Caroga Historical Museum opening reception scheduled

Sculptor Anthony Garner under his work. (Photo submitted)

CAROGA — The Caroga Historical Association and Museum continues its 42nd season with an opening reception on Aug. 1, for an exhibit featuring painter and printer George Dirolf and sculptor Anthony Garner.

The free reception will be held at the museum, 145 London Bridge Road, from 7 to 9 p.m. with light refreshments and beverages available.

The museum complex, which includes the exhibit space, is open every Thursday through Sunday from 1 to 4 p.m. No admission is charged, but donations are always welcomed.

The two artists’ work will be on display from Aug. 1 to 25. These rotating art exhibits pay homage to Caroga’s historic connection to the arts and the time when in the first half of the 20th century the town of Caroga and Canada Lake in particular, was the summer retreat for a number of noted artists and writers. Now each year, the museum mounts two exhibits by current artists connected to the region.

Dirolf has pursued a lifelong career in the arts, first as an undergraduate student at Sage College Albany and then at Buffalo State College. There he was introduced to woodcuts and wood engraving by Frank Eckmair. Relief printing became a lifelong passion.

He taught art for 27 years at Bethlehem High School, all the while pursuing and showing his own art, often with the Oakroom Artists, a membership-by-invitation artist association in the Albany area.

Dirolf is also a member of the Wood Engravers Network and has won awards for his prints and drawings in local and national shows. He draws his inspiration from New York’s natural beauty. He has completed hikes of the 46 ADK high peaks, the New York fire tower mountains and the Northville-Lake Placid trail. Currently his is working on the Catskill 35s.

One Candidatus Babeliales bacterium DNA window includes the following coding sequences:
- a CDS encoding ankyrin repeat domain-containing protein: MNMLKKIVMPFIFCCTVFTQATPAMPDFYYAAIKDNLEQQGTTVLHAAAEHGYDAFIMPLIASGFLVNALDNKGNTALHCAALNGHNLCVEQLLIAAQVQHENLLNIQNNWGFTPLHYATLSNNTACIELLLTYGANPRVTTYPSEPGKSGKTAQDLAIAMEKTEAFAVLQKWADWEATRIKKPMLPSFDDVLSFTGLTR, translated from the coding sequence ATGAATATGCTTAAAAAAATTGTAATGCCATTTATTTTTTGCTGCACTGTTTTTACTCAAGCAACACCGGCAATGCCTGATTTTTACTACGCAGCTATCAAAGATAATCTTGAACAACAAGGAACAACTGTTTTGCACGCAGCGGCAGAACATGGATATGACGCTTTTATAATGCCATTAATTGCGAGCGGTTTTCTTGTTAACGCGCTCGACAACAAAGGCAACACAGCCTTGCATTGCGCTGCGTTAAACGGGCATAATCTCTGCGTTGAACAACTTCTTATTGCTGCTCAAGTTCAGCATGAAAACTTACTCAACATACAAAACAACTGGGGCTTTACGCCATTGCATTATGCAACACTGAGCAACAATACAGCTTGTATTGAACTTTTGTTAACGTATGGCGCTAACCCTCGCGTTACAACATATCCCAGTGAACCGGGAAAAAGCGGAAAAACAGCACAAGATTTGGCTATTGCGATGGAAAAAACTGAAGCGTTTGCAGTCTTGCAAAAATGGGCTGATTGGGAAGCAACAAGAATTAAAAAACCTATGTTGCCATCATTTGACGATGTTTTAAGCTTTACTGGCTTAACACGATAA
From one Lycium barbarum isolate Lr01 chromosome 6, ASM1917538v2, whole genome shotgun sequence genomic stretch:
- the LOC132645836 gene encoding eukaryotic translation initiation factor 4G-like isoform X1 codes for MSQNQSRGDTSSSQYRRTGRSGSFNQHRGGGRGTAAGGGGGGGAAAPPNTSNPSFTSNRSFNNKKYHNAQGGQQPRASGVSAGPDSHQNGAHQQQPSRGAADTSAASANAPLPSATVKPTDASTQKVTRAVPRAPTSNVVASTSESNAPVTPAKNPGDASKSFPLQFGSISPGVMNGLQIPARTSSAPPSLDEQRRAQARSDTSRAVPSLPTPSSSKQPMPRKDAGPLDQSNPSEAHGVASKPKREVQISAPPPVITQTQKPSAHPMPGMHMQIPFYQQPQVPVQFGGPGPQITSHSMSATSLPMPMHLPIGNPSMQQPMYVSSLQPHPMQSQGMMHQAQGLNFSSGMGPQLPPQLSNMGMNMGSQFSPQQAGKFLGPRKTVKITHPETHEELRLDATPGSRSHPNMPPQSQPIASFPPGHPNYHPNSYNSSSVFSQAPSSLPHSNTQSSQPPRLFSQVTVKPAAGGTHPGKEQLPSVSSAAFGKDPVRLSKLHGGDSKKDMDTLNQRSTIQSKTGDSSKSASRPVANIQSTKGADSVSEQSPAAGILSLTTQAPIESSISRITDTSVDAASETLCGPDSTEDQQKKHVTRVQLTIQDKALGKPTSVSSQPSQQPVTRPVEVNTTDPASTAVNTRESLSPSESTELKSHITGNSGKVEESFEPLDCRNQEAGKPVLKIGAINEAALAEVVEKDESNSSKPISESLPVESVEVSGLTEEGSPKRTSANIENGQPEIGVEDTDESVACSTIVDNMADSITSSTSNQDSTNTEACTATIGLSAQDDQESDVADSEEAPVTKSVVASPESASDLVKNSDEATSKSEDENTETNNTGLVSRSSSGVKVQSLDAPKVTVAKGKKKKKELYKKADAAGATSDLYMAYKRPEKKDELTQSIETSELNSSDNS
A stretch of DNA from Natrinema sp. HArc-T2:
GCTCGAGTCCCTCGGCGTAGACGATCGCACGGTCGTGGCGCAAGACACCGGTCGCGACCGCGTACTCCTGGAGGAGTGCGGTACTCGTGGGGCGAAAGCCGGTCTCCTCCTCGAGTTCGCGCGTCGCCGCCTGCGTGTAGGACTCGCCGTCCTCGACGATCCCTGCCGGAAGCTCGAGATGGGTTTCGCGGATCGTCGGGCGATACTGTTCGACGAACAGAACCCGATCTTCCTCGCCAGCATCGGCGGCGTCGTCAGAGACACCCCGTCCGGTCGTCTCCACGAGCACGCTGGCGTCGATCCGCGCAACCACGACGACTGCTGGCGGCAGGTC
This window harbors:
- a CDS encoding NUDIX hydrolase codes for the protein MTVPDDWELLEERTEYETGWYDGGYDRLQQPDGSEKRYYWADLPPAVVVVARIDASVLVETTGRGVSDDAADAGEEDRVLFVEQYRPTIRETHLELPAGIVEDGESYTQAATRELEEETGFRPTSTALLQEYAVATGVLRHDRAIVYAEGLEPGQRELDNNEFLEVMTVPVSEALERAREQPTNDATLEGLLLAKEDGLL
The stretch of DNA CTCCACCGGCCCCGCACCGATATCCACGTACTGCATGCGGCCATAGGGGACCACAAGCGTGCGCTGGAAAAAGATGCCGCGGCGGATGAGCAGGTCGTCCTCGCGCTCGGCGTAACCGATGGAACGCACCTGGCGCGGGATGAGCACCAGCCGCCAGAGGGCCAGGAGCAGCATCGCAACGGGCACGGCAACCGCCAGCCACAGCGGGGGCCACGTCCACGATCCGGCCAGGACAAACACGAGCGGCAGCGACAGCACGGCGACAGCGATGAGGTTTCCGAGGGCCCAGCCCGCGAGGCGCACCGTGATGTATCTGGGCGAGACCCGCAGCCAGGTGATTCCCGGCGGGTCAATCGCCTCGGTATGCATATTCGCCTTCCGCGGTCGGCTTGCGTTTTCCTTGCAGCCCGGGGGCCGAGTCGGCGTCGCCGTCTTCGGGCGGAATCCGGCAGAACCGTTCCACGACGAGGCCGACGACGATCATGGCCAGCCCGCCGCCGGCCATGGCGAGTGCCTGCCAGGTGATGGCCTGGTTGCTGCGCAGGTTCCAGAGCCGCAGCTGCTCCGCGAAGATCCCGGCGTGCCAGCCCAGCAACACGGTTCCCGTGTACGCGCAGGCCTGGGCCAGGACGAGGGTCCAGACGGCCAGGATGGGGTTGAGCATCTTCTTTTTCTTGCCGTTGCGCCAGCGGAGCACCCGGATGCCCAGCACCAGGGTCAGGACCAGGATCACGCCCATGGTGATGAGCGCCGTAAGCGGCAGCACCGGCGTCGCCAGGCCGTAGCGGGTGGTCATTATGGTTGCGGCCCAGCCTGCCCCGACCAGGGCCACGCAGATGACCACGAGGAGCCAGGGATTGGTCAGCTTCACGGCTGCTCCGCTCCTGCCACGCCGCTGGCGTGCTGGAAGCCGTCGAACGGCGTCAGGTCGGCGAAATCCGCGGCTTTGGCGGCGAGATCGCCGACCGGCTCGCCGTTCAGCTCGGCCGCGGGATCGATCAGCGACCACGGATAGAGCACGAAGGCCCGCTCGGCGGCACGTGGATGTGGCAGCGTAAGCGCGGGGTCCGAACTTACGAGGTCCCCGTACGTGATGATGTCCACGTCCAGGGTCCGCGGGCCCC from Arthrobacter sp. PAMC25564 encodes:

Garner is a sculptor and architect living in Troy. Mr. Garner was raised on a dairy farm near Cobleskill, grew up hiking and camping throughout the Adirondacks and has longtime family camp connections in the Caroga Lake area. The Adirondacks and other upstate natural areas have been a source for both materials and for artistic inspiration in his work. Material sources range from dying Elm trees and purpose-harvested Cherry to odd and interesting cutoffs from defunct logging staging sites to salvaged beams and other building components. Some of Garner’s sculptured images are quite literal, as with the guide boat; while others are more figurative, or evocative, as with Flight. All are open to interpretation by the viewer.

By Josh Bovee

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